Wesleyan Establishes College of Education Studies

Students at Wesleyan have long been interested in studying educational practice and policy, and have been committed to working with local schools and children through a wide variety of programs. Here, Emma Distler '19 plays an interactive reading and counting game with a four-year-old through Kindergarten Kickstart, a research-based, high-impact, low-cost innovative and nurturing preschool program organized by Anna Shusterman and her students every summer.

Students at Wesleyan have long been interested in studying educational practice and policy, and have been committed to working with local schools and children through a wide variety of programs. Here, Emma Distler ’19 plays an interactive reading and counting game with a 4-year-old through Kindergarten Kickstart, a research-based, high-impact, low-cost innovative and nurturing preschool program organized by Anna Shusterman and her students every summer.

Wesleyan has announced the establishment of a College of Education Studies, along with a new linked major in Education Studies.

Rooted in a liberal arts framework, the new College will foster interdisciplinary scholarship of education studies that is connected to practice and policy. It is an opportunity for Wesleyan to integrate serious scholarship with the University’s social justice mission, according to Associate Professors of Psychology Anna Shusterman and Steve Stemler, the co-chairs of the newly formed College.

A proposal to establish the College was unanimously endorsed by the Educational Policy Committee (EPC) earlier this year, and was approved by a vote of the full faculty on April 14.

“We are tremendously excited by the amount of energy around this project that we have seen coming from all corners of the University,” said Stemler. “It is such a truly interdisciplinary project that it just feels like an ideal match for a liberal arts environment and fits in perfectly with the cohort-building ethos of colleges on this campus.”

The field of education studies has been developing on campus for nearly a decade, with a certificate established in 2011 that evolved into a minor in 2017, and growing numbers of students pursuing studies in this field. More than 90 currently-enrolled students have declared the minor in education studies, representing majors in 27 different departments and programs. According to Shusterman, more than 20 students have already declared the new major since it was approved.

In addition to the academic program for students—including both a linked major and a minor in education studies—the College will feature research-practice partnerships with local school districts and other organizations; will offer career support, practicums, and internships; and will hold conferences, colloquia, and intellectual exchanges. Eventually, it is hoped that the College will host postdocs, visiting scholars, and a think tank.

While the College does not currently offer a formal path to teacher certification, “we feel that it will provide really good foundational knowledge for students who want to go into teaching, whether they follow a traditional MA path or a different approach, such as teaching in an independent school or internationally,” said Shusterman. “The College will continue to curate opportunities for students and provide individualized advising to help students plan out their path to teaching careers.”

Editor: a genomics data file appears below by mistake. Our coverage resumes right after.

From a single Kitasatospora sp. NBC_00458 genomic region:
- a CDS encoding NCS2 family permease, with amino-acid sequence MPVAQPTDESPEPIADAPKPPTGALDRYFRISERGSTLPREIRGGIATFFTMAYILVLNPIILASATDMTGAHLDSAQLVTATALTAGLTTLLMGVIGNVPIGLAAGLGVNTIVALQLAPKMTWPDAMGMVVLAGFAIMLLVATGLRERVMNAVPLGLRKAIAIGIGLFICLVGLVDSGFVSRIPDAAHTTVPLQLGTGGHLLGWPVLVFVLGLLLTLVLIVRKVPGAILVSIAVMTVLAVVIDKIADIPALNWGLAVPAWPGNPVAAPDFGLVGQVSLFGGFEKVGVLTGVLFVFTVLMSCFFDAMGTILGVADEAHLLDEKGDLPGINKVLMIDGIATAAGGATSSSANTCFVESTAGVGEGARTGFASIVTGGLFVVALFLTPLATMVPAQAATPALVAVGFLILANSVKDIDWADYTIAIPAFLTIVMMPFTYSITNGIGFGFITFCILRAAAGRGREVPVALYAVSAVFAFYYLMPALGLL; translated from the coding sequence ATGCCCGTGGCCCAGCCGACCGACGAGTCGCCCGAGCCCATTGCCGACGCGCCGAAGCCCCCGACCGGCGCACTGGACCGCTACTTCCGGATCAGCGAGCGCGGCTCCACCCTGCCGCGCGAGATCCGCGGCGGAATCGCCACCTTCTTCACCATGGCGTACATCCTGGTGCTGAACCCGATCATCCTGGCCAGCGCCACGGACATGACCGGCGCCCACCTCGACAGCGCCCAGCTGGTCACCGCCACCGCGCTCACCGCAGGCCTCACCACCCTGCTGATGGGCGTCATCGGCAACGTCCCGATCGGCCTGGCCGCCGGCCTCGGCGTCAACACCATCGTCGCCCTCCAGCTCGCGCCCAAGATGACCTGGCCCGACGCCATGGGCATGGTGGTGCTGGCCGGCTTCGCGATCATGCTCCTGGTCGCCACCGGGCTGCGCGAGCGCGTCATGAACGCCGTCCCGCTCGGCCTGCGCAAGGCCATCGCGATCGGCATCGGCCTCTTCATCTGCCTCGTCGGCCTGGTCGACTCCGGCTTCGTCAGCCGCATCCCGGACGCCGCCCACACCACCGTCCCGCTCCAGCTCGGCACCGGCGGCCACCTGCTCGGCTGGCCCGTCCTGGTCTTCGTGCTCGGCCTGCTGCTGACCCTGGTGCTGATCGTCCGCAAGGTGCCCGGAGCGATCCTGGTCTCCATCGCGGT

The College will also be home to a new initiative, the Middletown-Wesleyan Collaborative, which will formally organize and coordinate the wide variety of programs and volunteer opportunities through which Wesleyan students already engage with local schools and schoolchildren. Currently in its planning stages, the project entails regular discussions and strategy-building between staff at Wesleyan’s Jewett Center for Community Partnerships and the Middletown Superintendent’s office.

“[Jewett Center director] Clifton Watson and I have had a series of dynamic and wide-ranging conversations with Middletown [Public Schools] Superintendent Dr. Michael Conner and Director of Innovation & Grants Natalie Forbes,” explained Shusterman. “Our goals range from building a data science venture, which would allow the University to assist and learn from Middletown as a diverse and innovative school district, to holding joint trainings, pedagogical groups, and initiatives on topics like STEM, arts education, socio-emotional development, and college preparation, to name a few. These are areas where both communities have a wealth of knowledge and resources, and where there are exciting, immediate possibilities to enhance each other’s work.”

The College’s supporters also look forward to opportunities for alumni relations and community building.

“Last semester, we worked with the Office of Advancement on an alumni survey, and received responses from over 500 alumni who are currently working in the field of education and are looking forward to connecting with the College of Education Studies in different ways. Some are superintendents, others are teachers, others are in policy, law, etc.,” said Stemler. “Alumni are very excited about this new endeavor.”

He invited members of the great Wesleyan community who work, or have worked, in the field of education and are interested in connecting with the new College of Education study to complete this survey.

Shusterman and Stemler thanked the College’s advisory board of 30 faculty and staff, and President Michael Roth for his enthusiastic support in establishing the new college.

“I take great pride in Wesleyan’s long tradition of interdisciplinary colleges,” said Roth. “For many years, our students, alumni, faculty, and staff have been engaged with education studies, and it is altogether fitting that we focus that network of experience, inquiry, and practice in this new college. I know the program will contribute much to our students, and to this multi-dimensional field.”